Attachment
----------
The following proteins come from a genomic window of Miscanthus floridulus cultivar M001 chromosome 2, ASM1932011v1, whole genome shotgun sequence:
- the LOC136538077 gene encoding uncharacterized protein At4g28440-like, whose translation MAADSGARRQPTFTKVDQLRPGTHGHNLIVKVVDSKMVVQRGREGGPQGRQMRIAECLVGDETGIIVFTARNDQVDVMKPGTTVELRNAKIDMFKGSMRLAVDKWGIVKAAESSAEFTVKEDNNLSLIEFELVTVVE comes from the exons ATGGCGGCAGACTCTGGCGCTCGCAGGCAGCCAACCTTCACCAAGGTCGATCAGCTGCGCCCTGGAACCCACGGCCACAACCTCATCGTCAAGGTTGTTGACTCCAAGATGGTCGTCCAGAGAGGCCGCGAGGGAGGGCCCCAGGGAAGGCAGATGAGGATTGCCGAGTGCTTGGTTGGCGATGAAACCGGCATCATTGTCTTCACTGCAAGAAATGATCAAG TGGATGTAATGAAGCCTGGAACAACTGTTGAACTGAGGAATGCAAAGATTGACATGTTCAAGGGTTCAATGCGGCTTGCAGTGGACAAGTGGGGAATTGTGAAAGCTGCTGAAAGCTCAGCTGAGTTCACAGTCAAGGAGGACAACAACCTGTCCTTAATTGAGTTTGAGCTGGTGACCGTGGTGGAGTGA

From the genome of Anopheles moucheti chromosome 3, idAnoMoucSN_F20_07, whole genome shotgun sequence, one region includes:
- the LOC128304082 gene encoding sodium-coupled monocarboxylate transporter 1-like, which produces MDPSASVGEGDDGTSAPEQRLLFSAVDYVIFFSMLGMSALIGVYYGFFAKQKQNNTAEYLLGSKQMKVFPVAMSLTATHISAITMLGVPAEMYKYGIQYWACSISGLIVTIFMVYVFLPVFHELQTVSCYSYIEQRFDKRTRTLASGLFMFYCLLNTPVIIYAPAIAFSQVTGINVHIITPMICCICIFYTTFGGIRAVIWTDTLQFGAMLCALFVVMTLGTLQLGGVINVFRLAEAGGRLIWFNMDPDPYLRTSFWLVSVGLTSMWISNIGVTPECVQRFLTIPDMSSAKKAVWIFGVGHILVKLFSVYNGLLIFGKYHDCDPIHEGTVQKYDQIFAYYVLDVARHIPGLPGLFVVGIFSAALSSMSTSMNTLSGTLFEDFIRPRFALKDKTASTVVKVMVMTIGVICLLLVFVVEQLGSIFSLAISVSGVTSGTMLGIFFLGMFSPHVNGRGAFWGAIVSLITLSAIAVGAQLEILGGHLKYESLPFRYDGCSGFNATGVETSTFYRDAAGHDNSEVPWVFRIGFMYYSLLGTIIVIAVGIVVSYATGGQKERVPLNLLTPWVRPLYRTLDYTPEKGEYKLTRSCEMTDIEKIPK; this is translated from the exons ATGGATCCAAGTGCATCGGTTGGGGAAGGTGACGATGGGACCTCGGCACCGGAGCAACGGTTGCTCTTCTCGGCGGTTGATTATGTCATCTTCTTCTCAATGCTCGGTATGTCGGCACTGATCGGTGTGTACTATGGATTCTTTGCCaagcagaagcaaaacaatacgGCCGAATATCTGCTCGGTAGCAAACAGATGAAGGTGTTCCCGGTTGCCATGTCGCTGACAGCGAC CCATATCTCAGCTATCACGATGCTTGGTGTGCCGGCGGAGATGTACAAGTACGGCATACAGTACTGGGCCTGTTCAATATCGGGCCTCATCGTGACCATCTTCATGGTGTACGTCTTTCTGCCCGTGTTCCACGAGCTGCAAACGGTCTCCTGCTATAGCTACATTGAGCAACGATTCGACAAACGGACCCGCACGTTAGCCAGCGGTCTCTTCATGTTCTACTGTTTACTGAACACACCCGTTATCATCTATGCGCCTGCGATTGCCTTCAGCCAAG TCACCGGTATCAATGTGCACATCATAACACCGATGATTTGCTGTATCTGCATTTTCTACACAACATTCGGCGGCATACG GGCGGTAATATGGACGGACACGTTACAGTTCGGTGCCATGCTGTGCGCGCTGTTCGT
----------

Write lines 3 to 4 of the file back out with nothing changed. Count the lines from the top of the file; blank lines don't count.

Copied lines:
From the genome of Anopheles moucheti chromosome 3, idAnoMoucSN_F20_07, whole genome shotgun sequence, one region includes:
- the LOC128304082 gene encoding sodium-coupled monocarboxylate transporter 1-like, which produces MDPSASVGEGDDGTSAPEQRLLFSAVDYVIFFSMLGMSALIGVYYGFFAKQKQNNTAEYLLGSKQMKVFPVAMSLTATHISAITMLGVPAEMYKYGIQYWACSISGLIVTIFMVYVFLPVFHELQTVSCYSYIEQRFDKRTRTLASGLFMFYCLLNTPVIIYAPAIAFSQVTGINVHIITPMICCICIFYTTFGGIRAVIWTDTLQFGAMLCALFVVMTLGTLQLGGVINVFRLAEAGGRLIWFNMDPDPYLRTSFWLVSVGLTSMWISNIGVTPECVQRFLTIPDMSSAKKAVWIFGVGHILVKLFSVYNGLLIFGKYHDCDPIHEGTVQKYDQIFAYYVLDVARHIPGLPGLFVVGIFSAALSSMSTSMNTLSGTLFEDFIRPRFALKDKTASTVVKVMVMTIGVICLLLVFVVEQLGSIFSLAISVSGVTSGTMLGIFFLGMFSPHVNGRGAFWGAIVSLITLSAIAVGAQLEILGGHLKYESLPFRYDGCSGFNATGVETSTFYRDAAGHDNSEVPWVFRIGFMYYSLLGTIIVIAVGIVVSYATGGQKERVPLNLLTPWVRPLYRTLDYTPEKGEYKLTRSCEMTDIEKIPK; this is translated from the exons ATGGATCCAAGTGCATCGGTTGGGGAAGGTGACGATGGGACCTCGGCACCGGAGCAACGGTTGCTCTTCTCGGCGGTTGATTATGTCATCTTCTTCTCAATGCTCGGTATGTCGGCACTGATCGGTGTGTACTATGGATTCTTTGCCaagcagaagcaaaacaatacgGCCGAATATCTGCTCGGTAGCAAACAGATGAAGGTGTTCCCGGTTGCCATGTCGCTGACAGCGAC CCATATCTCAGCTATCACGATGCTTGGTGTGCCGGCGGAGATGTACAAGTACGGCATACAGTACTGGGCCTGTTCAATATCGGGCCTCATCGTGACCATCTTCATGGTGTACGTCTTTCTGCCCGTGTTCCACGAGCTGCAAACGGTCTCCTGCTATAGCTACATTGAGCAACGATTCGACAAACGGACCCGCACGTTAGCCAGCGGTCTCTTCATGTTCTACTGTTTACTGAACACACCCGTTATCATCTATGCGCCTGCGATTGCCTTCAGCCAAG TCACCGGTATCAATGTGCACATCATAACACCGATGATTTGCTGTATCTGCATTTTCTACACAACATTCGGCGGCATACG GGCGGTAATATGGACGGACACGTTACAGTTCGGTGCCATGCTGTGCGCGCTGTTCGT